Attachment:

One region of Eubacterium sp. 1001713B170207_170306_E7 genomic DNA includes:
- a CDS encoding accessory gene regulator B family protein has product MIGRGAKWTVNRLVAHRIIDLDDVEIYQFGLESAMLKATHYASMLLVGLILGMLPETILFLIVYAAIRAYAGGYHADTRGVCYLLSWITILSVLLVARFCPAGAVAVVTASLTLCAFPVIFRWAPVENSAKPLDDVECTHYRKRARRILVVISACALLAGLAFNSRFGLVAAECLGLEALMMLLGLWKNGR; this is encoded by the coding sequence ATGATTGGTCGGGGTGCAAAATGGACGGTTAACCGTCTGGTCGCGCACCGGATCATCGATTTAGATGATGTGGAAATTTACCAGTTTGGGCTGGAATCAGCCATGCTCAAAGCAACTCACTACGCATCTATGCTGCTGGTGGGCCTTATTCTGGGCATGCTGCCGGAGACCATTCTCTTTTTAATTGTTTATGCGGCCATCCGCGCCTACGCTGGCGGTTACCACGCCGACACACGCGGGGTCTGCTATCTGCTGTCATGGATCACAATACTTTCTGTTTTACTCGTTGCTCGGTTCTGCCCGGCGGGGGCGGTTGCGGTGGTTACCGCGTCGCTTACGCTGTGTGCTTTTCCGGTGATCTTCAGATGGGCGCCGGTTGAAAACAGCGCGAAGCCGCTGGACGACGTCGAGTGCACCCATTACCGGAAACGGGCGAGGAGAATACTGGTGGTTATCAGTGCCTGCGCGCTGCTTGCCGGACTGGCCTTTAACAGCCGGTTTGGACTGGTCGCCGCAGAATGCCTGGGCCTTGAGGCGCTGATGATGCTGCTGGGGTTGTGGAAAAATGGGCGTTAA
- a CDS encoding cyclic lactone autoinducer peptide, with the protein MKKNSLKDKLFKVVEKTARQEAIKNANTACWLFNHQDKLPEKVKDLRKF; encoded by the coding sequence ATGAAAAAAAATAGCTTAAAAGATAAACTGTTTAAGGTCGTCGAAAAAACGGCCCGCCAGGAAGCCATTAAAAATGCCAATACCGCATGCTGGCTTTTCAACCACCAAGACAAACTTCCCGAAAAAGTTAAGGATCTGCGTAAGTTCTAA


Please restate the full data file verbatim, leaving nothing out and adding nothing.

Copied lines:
One region of Eubacterium sp. 1001713B170207_170306_E7 genomic DNA includes:
- a CDS encoding accessory gene regulator B family protein has product MIGRGAKWTVNRLVAHRIIDLDDVEIYQFGLESAMLKATHYASMLLVGLILGMLPETILFLIVYAAIRAYAGGYHADTRGVCYLLSWITILSVLLVARFCPAGAVAVVTASLTLCAFPVIFRWAPVENSAKPLDDVECTHYRKRARRILVVISACALLAGLAFNSRFGLVAAECLGLEALMMLLGLWKNGR; this is encoded by the coding sequence ATGATTGGTCGGGGTGCAAAATGGACGGTTAACCGTCTGGTCGCGCACCGGATCATCGATTTAGATGATGTGGAAATTTACCAGTTTGGGCTGGAATCAGCCATGCTCAAAGCAACTCACTACGCATCTATGCTGCTGGTGGGCCTTATTCTGGGCATGCTGCCGGAGACCATTCTCTTTTTAATTGTTTATGCGGCCATCCGCGCCTACGCTGGCGGTTACCACGCCGACACACGCGGGGTCTGCTATCTGCTGTCATGGATCACAATACTTTCTGTTTTACTCGTTGCTCGGTTCTGCCCGGCGGGGGCGGTTGCGGTGGTTACCGCGTCGCTTACGCTGTGTGCTTTTCCGGTGATCTTCAGATGGGCGCCGGTTGAAAACAGCGCGAAGCCGCTGGACGACGTCGAGTGCACCCATTACCGGAAACGGGCGAGGAGAATACTGGTGGTTATCAGTGCCTGCGCGCTGCTTGCCGGACTGGCCTTTAACAGCCGGTTTGGACTGGTCGCCGCAGAATGCCTGGGCCTTGAGGCGCTGATGATGCTGCTGGGGTTGTGGAAAAATGGGCGTTAA
- a CDS encoding cyclic lactone autoinducer peptide, with the protein MKKNSLKDKLFKVVEKTARQEAIKNANTACWLFNHQDKLPEKVKDLRKF; encoded by the coding sequence ATGAAAAAAAATAGCTTAAAAGATAAACTGTTTAAGGTCGTCGAAAAAACGGCCCGCCAGGAAGCCATTAAAAATGCCAATACCGCATGCTGGCTTTTCAACCACCAAGACAAACTTCCCGAAAAAGTTAAGGATCTGCGTAAGTTCTAA